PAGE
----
Much of Hopewell township was heavily wooded hills and head-high grasses. It was an ideal landscape for all kinds of game, deer, turkey, rabbits, raccoons, wolves, milk and waterfowl and was a hunters paradise. Even after the county was well settled, it still retained much of its early attraction for hunters.
George Wagner was the first settler, arriving in 1830. Other early settlers were Feazel, Hall, Forbes, Bullman, Russell, Sawyer, Antrim, Broaddus and Wier. Forbes raised Short-Durham cattle. The Sawyers raised Poland China swine. The Jesse Sawyer cabin was one where Indians liked to visit. In return for meals, they would bring game and wild honey.
The first grinding mill in Marshall county was set up in Hopewell township in 1830. It was an outdoor affair consisting of home-made millstones set on a stump. It did little more than crack the corn, but was better than stomping the grain by hand in a hollow stump.
Hopewell township has no towns. However, it once had a hamlet called Held that was situated on the Chicago and Alton railroad five miles east of Lacon. It had a small store, an elevator, stockyard, blacksmith shop and a lumber yard. Conrad John Held helped form the Hopewell Grain and Coal Company and the elevator was built about 1902. He built the general store on his property in 1904. John Fehring operated the elevator and Fred Folken managed the store.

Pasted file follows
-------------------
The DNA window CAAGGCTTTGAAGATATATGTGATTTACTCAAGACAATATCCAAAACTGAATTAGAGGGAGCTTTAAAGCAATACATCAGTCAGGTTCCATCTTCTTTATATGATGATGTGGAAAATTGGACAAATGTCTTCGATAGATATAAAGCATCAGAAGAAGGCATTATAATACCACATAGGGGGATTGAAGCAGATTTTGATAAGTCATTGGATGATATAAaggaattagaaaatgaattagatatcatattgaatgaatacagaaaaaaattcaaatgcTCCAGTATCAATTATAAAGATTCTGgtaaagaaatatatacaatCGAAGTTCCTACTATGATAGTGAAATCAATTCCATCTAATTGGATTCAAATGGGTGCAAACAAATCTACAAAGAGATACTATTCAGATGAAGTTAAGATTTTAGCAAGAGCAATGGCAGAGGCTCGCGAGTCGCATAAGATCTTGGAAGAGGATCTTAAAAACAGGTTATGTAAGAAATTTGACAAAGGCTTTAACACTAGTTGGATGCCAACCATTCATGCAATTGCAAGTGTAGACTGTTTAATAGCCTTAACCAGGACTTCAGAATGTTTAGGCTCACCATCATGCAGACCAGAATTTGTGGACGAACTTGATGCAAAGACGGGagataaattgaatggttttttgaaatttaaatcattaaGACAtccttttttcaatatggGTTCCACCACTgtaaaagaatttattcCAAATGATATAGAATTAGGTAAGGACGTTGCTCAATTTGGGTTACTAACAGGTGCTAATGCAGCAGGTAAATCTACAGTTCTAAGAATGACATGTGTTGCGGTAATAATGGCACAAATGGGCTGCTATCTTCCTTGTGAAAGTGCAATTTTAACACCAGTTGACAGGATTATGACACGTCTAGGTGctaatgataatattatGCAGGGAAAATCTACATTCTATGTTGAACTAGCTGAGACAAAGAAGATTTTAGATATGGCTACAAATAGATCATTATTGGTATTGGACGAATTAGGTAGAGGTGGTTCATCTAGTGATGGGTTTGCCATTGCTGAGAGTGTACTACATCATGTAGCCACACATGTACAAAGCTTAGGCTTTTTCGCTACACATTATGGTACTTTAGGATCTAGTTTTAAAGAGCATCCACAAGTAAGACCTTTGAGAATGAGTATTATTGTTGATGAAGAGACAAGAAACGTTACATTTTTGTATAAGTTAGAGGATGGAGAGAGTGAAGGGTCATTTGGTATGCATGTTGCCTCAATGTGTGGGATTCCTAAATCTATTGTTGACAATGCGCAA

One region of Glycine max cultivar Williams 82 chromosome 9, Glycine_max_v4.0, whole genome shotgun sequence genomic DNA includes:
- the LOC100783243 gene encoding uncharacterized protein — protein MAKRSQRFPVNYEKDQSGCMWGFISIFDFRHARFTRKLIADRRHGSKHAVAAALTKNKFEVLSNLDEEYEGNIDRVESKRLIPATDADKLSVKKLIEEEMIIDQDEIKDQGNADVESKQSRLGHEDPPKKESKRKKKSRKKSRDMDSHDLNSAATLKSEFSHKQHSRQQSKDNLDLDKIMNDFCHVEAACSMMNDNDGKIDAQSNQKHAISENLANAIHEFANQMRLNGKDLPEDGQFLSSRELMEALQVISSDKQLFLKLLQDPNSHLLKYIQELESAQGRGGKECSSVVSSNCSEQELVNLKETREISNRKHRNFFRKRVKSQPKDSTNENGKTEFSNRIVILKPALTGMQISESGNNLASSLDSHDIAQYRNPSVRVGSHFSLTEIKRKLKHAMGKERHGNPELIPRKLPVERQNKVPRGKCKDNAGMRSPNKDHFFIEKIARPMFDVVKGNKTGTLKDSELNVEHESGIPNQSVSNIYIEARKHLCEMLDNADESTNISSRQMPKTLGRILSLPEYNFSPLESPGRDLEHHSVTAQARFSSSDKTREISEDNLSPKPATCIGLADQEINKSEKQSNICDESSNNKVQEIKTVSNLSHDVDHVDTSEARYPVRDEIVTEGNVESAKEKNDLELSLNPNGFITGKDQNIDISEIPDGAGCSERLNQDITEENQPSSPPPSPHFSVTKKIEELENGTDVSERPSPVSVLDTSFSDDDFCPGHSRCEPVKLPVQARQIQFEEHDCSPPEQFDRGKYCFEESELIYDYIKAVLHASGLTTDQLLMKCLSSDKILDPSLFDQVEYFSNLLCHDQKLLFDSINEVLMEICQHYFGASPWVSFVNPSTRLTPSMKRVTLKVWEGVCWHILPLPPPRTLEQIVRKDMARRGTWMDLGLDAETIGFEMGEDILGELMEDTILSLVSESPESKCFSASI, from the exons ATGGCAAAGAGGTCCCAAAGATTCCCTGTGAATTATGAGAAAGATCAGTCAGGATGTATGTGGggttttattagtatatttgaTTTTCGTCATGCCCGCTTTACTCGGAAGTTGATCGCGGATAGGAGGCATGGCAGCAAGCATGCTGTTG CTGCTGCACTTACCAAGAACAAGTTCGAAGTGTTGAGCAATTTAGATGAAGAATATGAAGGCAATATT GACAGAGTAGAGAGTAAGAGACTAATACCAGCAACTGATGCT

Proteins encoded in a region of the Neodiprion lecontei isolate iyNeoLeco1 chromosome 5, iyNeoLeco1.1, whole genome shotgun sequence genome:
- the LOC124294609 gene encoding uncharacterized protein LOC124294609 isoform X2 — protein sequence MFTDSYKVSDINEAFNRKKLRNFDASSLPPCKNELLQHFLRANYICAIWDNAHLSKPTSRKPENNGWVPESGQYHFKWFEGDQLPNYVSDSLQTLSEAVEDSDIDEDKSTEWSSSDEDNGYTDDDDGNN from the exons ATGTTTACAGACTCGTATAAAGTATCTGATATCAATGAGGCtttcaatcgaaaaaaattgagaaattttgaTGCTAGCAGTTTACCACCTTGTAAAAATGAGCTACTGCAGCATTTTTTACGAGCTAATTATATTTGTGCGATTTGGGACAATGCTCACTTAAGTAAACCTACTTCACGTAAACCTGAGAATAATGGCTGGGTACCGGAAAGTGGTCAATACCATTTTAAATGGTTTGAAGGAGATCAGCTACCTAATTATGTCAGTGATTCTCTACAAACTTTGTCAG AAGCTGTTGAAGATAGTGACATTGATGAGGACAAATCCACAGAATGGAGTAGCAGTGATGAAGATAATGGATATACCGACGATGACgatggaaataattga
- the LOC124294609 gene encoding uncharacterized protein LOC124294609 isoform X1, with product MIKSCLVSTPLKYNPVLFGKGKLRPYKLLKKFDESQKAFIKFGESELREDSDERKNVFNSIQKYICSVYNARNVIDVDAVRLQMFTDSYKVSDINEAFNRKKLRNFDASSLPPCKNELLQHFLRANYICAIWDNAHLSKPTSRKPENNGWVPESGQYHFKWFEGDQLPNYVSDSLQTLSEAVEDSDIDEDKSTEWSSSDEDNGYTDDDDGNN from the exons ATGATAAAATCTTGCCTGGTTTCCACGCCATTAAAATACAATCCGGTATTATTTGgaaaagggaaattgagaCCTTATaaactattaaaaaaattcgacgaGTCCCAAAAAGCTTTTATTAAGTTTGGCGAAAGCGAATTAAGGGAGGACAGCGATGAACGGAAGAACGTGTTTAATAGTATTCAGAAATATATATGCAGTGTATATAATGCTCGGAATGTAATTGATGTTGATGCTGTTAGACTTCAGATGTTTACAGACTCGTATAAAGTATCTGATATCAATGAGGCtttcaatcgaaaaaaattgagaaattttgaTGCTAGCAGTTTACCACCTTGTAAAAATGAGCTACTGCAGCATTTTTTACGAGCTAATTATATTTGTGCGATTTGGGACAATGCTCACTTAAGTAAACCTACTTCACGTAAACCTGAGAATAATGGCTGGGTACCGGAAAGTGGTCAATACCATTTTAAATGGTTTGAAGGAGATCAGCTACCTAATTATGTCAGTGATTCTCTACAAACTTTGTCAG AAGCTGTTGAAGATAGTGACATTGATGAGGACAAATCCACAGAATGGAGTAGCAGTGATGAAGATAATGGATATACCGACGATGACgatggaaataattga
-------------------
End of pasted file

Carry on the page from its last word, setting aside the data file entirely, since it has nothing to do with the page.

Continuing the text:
In 1921, Fehring sold the elevator to L.A. Peteres and his son Harold of Lacon. They built a shed beside the elevator where they sold lumber, nails, woven wire and some livestock feed. The Folkens gave up the general store in 1929 and the building was torn down. The Peters changed the elevator office and sold groceries there. In 1944, the Peteres discontinued their bunsiness and the elevator was taken down. The buildings are now gone. All that is left of Held is a historical marker where Held used to be.
Held News Items
February 18, 1904
Taken From the Henry Republican
The latest from Held is that the town is sure to boom in the spring. A distillery, not satisfied with Peoria, will move to Held - in some farmer's coat pocket. A packing house is coming sure. Armour & Co. will soon be out of business. A pearl button factory, which we sniped away from "Budd" Ong on Wenona, will come. A paper mill will use all the straw raised in these diggings. And why not? Held has had, too, an increase in population. A few days ago the old cat brought in four measly little young ones by the scruff of the neck and deposited them in a bushel basket. John Fehring is overjoyed.
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